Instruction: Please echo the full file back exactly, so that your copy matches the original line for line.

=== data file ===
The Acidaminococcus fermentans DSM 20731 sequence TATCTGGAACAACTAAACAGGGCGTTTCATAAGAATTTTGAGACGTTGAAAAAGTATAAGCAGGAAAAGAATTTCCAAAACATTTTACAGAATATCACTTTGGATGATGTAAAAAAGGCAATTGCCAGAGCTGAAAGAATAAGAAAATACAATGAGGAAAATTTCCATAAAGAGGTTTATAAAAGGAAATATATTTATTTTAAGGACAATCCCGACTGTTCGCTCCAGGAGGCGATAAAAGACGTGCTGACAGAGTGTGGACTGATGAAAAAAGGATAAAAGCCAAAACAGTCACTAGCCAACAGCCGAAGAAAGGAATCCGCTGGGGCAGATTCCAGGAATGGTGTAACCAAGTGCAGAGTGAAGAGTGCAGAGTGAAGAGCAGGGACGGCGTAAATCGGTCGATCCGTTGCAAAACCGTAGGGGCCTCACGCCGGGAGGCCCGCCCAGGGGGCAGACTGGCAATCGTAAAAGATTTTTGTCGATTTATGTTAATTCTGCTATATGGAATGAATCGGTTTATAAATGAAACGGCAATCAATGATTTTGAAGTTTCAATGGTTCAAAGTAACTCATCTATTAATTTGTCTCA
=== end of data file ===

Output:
The Acidaminococcus fermentans DSM 20731 sequence TATCTGGAACAACTAAACAGGGCGTTTCATAAGAATTTTGAGACGTTGAAAAAGTATAAGCAGGAAAAGAATTTCCAAAACATTTTACAGAATATCACTTTGGATGATGTAAAAAAGGCAATTGCCAGAGCTGAAAGAATAAGAAAATACAATGAGGAAAATTTCCATAAAGAGGTTTATAAAAGGAAATATATTTATTTTAAGGACAATCCCGACTGTTCGCTCCAGGAGGCGATAAAAGACGTGCTGACAGAGTGTGGACTGATGAAAAAAGGATAAAAGCCAAAACAGTCACTAGCCAACAGCCGAAGAAAGGAATCCGCTGGGGCAGATTCCAGGAATGGTGTAACCAAGTGCAGAGTGAAGAGTGCAGAGTGAAGAGCAGGGACGGCGTAAATCGGTCGATCCGTTGCAAAACCGTAGGGGCCTCACGCCGGGAGGCCCGCCCAGGGGGCAGACTGGCAATCGTAAAAGATTTTTGTCGATTTATGTTAATTCTGCTATATGGAATGAATCGGTTTATAAATGAAACGGCAATCAATGATTTTGAAGTTTCAATGGTTCAAAGTAACTCATCTATTAATTTGTCTCA